Stepper motors are available in two varieties; unipolar or bipolar. Bipolar motors are the strongest type of stepper motor and usually have four or eight leads. They have two sets of electromagnetic coils internally, and stepping is achieved by changing the direction of current within those coils. Unipolar motors, identifiable by having 5,6 or even 8 wires, also have two coils, but each one has a center tap. Unipolar motors can step without having to reverse the direction of current in the coils, making the electronics simpler. However, because the center tap is used to energize only half of each coil at a time they typically have less torque than bipolar.

The design of the stepper motor provides a constant holding torque without the need for the motor to be powered and, provided that the motor is used within its limits, positioning errors don't occur, since stepper motors have physically predefined stations.

Steppers.jpg


Resources

RPM

stepper motors, controlled via a micro controller are easy to follow at what rpm they operate, and to be adjusted e with dc motors, it is a fixed rpm with a small torque, at which the motor operates, and in order to adjust this, gear systems, pulleys .....there is more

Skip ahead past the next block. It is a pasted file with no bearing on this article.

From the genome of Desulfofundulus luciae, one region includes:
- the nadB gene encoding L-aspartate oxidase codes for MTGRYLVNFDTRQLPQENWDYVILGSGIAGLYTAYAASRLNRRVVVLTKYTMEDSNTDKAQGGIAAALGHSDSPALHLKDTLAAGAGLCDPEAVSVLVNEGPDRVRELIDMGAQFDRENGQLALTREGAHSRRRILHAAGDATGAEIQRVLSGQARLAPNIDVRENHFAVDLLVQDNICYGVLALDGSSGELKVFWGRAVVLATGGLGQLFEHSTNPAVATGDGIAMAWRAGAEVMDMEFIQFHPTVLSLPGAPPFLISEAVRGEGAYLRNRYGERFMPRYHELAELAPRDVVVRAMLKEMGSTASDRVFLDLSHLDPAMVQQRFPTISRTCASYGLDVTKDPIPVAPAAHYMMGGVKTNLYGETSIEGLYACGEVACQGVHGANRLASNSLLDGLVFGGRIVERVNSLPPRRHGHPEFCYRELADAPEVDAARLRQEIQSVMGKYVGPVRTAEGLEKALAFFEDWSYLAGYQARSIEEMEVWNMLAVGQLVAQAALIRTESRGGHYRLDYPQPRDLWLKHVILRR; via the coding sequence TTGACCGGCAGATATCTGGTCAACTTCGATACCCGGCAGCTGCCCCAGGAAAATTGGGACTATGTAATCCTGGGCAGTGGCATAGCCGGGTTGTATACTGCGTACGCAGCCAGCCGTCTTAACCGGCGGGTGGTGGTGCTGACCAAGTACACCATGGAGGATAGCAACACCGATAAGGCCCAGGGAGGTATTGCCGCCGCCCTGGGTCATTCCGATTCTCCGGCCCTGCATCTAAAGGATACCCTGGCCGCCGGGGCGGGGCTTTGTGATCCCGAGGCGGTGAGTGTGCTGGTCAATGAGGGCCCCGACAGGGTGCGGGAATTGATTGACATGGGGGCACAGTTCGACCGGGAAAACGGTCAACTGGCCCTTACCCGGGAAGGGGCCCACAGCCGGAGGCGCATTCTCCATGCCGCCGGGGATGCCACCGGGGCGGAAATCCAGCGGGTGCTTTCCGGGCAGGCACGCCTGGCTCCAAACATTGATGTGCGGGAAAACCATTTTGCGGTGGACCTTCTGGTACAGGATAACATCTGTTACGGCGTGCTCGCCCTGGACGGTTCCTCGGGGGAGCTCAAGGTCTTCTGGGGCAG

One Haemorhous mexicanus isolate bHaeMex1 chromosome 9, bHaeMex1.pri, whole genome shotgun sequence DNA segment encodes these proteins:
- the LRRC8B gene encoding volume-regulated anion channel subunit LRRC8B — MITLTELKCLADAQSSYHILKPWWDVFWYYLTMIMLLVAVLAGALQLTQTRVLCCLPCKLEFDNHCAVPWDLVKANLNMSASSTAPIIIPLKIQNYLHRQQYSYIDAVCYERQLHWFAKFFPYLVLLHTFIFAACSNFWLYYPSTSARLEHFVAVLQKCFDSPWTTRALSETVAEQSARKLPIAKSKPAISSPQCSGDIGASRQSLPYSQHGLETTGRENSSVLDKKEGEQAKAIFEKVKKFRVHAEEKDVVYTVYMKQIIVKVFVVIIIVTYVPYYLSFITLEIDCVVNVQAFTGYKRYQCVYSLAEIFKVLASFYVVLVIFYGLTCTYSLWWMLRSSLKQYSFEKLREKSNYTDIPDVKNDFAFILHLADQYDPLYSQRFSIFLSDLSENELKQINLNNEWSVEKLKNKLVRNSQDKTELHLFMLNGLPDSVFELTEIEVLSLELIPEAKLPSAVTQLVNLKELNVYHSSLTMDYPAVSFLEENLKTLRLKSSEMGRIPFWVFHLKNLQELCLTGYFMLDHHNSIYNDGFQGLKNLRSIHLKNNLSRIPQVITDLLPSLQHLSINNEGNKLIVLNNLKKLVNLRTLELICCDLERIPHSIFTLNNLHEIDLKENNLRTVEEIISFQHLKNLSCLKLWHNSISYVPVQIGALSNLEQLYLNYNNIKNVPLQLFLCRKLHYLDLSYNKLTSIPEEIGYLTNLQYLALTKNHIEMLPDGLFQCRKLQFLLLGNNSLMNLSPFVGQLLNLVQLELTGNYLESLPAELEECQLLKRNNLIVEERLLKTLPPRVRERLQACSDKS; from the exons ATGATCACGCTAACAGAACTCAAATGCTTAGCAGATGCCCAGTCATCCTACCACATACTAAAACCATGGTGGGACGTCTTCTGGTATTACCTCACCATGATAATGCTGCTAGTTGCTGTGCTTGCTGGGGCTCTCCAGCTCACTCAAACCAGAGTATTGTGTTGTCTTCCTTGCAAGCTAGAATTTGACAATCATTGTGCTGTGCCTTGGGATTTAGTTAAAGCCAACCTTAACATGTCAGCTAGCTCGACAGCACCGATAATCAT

Making things move is a book, very useful, please download it and look especially into Forces, Friction, and Torque (Oh My!) starting page 73 and then The Guts: Bearings, Couplers, Gears, Screws, and Springs page 189 till the end But also check out the website for useful bits and pieces


Basic mechanisms

briefly some basic mechanisms

Levers

a lever is a rigid object with pivot point used to multiply the mechanical force of an object

it has input – pivot point-output

examples: seesaw hammer when removing nails crowbar also


Lever1.png

Lever2.png

Cranks

A crank is simply an off-center connection that provides energy to (or takes energy from) a rotating wheel.

Crank-animation.gif

Slider crank mechanisms